It reminds me of when I asked someone about her pedometer, and she gladly talked about how she logged her steps every day for nearly a decade. Days with a lot of steps reminded her of trips or long walks. So naturally, I brought up my dissertation work on personal data collection. I thought she would be totally into it, but she was skeptical. She wondered why anyone would want to collect data on their location, computer usage, or sleep habits. And again, this was right after she told me about her decade of step logs.
There's a disconnect.
Actively looking at your data seems to cross you over to the obsessive side. I haven't quite figured it out yet, but the separation between the active and passive seems to be getting fuzzier. Maybe one day there'll be a guy in an interview who doesn't collect data about himself, and everyone is curious why.
An additional hour of sleep can make a huge difference in how you feel the next day (especially when you have kids). It's the ability to concentrate for long periods of time versus the ability to stare at a clock until your next break. I got the Jawbone UP24 band to try to improve on that, and I still wear it every night to better understand my sleep habits.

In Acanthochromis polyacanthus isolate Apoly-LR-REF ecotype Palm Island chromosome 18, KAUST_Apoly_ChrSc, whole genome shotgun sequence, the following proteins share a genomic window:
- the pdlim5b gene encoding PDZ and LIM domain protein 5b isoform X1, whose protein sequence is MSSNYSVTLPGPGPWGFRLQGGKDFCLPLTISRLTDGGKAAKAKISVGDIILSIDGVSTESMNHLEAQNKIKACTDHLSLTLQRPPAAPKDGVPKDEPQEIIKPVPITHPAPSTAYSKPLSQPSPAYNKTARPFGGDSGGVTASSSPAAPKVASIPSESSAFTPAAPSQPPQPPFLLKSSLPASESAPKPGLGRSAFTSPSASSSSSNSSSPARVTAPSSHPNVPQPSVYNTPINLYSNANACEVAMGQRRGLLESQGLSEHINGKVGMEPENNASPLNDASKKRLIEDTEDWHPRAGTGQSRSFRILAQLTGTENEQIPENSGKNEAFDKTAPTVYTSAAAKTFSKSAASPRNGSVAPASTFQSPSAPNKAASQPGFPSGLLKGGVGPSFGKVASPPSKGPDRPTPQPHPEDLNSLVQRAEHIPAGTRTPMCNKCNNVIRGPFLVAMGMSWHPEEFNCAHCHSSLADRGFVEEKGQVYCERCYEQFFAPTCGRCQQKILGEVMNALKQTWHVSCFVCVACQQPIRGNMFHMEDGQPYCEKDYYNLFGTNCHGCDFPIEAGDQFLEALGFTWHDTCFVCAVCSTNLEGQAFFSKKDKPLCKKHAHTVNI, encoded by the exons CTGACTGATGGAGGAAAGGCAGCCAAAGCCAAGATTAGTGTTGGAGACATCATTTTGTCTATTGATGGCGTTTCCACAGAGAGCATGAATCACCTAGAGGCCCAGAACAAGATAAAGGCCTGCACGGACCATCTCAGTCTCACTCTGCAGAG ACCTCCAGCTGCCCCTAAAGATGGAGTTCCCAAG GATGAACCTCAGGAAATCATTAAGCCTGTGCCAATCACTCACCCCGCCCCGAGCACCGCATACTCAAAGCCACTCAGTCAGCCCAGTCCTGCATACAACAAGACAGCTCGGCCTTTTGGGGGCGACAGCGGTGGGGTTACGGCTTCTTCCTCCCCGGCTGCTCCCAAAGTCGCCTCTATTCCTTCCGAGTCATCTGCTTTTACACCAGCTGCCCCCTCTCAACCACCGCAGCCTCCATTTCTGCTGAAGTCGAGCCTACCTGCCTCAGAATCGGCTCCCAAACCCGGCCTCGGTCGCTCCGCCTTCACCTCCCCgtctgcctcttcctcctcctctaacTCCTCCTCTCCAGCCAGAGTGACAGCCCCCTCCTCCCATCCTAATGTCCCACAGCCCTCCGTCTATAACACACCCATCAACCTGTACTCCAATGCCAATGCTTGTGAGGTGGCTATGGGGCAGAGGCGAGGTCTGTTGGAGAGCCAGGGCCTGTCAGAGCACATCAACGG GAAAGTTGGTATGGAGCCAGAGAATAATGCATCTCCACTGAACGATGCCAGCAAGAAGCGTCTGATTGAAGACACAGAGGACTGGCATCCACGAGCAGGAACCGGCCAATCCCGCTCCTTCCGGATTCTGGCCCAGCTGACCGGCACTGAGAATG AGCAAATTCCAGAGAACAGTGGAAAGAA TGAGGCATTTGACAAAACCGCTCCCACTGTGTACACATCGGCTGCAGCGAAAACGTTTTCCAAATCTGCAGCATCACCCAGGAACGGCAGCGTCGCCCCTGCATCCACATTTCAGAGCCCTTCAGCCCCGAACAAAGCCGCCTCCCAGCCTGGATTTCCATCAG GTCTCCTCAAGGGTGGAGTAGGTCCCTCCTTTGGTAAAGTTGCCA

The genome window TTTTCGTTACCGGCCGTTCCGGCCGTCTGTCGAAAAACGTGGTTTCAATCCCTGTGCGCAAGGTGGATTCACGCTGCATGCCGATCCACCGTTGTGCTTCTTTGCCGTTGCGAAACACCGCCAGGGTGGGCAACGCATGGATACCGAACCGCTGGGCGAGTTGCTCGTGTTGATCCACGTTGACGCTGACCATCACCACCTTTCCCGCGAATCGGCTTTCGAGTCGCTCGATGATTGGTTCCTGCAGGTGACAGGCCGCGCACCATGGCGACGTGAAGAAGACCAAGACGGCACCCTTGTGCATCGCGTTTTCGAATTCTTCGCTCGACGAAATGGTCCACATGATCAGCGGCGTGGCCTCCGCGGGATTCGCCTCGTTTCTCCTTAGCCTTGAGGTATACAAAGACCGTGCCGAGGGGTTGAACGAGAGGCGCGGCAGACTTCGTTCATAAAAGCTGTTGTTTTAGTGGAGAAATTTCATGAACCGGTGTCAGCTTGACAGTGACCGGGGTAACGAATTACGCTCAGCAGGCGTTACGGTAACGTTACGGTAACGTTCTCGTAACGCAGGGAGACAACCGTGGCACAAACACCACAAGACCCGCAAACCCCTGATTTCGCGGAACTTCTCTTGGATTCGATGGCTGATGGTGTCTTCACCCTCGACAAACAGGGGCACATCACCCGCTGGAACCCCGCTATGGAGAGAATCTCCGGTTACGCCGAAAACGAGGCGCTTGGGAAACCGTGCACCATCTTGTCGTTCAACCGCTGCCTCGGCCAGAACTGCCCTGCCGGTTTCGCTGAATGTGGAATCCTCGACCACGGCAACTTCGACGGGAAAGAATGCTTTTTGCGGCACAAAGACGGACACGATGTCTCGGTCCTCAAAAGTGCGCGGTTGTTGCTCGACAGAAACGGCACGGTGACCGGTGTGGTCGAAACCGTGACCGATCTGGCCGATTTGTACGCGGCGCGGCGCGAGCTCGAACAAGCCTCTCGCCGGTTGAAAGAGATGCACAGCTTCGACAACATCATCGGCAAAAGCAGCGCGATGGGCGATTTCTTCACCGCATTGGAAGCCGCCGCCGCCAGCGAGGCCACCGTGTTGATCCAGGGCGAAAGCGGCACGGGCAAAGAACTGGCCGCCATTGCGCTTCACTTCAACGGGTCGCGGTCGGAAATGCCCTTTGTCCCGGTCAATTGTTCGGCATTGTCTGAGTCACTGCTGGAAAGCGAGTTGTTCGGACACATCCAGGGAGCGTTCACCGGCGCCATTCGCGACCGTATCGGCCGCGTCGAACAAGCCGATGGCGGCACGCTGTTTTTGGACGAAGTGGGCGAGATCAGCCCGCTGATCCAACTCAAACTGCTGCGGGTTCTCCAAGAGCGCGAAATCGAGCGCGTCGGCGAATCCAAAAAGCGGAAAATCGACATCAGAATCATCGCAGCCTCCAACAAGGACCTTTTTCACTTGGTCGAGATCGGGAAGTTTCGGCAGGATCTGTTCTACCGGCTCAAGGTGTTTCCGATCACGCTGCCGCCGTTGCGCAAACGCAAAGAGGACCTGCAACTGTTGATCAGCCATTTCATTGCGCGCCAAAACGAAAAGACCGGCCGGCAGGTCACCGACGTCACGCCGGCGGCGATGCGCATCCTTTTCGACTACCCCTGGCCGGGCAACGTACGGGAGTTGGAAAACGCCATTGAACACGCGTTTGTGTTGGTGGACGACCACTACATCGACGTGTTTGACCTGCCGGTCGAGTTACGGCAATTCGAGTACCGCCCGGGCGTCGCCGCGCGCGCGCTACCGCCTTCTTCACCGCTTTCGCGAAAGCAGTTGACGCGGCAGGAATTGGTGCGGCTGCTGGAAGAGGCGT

So, it only seems natural for Jawbone to look closer at how people sleep as a whole in a couple of interactive graphics. Select your city to see how people sleep in your neck of the woods.
Every now and then we see a set of graphics that shows America's sleep habits, based on data from the American Time Use Survey. The Jawbone data is likely more accurate though, which makes it more interesting. The former depends on survey participants' memories and doesn't factor out things like reading in bed. The latter is actual sleep.
Most people probably wouldn't think much about this poster that shows the values of Thomson Reuters. But when you think of the graphic as a Venn diagram, it's hard to see much else.
It's an absolute myth that you can send an algorithm over raw data and have insights pop up.
— Jeffrey Heer in For Big-Data Scientists, 'Janitor Work' Is Key Hurdle to Insights by Steve Lohr